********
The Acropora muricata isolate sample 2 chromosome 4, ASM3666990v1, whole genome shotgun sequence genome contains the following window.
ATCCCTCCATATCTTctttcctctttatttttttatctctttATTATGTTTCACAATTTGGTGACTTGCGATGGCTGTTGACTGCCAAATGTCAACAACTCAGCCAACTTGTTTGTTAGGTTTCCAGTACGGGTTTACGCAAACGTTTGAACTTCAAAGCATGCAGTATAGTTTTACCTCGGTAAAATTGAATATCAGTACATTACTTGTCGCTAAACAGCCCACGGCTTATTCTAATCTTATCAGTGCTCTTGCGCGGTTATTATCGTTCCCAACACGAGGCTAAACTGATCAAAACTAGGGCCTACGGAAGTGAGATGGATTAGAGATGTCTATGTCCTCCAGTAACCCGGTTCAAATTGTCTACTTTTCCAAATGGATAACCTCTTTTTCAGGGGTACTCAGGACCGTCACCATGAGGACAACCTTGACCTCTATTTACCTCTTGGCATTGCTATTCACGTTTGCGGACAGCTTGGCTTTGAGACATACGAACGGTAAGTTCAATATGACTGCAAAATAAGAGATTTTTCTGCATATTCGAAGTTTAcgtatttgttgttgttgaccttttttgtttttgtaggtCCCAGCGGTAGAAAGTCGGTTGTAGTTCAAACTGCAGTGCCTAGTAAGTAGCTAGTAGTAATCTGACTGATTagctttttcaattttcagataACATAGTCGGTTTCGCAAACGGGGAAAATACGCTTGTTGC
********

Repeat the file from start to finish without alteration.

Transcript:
The Acropora muricata isolate sample 2 chromosome 4, ASM3666990v1, whole genome shotgun sequence genome contains the following window.
ATCCCTCCATATCTTctttcctctttatttttttatctctttATTATGTTTCACAATTTGGTGACTTGCGATGGCTGTTGACTGCCAAATGTCAACAACTCAGCCAACTTGTTTGTTAGGTTTCCAGTACGGGTTTACGCAAACGTTTGAACTTCAAAGCATGCAGTATAGTTTTACCTCGGTAAAATTGAATATCAGTACATTACTTGTCGCTAAACAGCCCACGGCTTATTCTAATCTTATCAGTGCTCTTGCGCGGTTATTATCGTTCCCAACACGAGGCTAAACTGATCAAAACTAGGGCCTACGGAAGTGAGATGGATTAGAGATGTCTATGTCCTCCAGTAACCCGGTTCAAATTGTCTACTTTTCCAAATGGATAACCTCTTTTTCAGGGGTACTCAGGACCGTCACCATGAGGACAACCTTGACCTCTATTTACCTCTTGGCATTGCTATTCACGTTTGCGGACAGCTTGGCTTTGAGACATACGAACGGTAAGTTCAATATGACTGCAAAATAAGAGATTTTTCTGCATATTCGAAGTTTAcgtatttgttgttgttgaccttttttgtttttgtaggtCCCAGCGGTAGAAAGTCGGTTGTAGTTCAAACTGCAGTGCCTAGTAAGTAGCTAGTAGTAATCTGACTGATTagctttttcaattttcagataACATAGTCGGTTTCGCAAACGGGGAAAATACGCTTGTTGC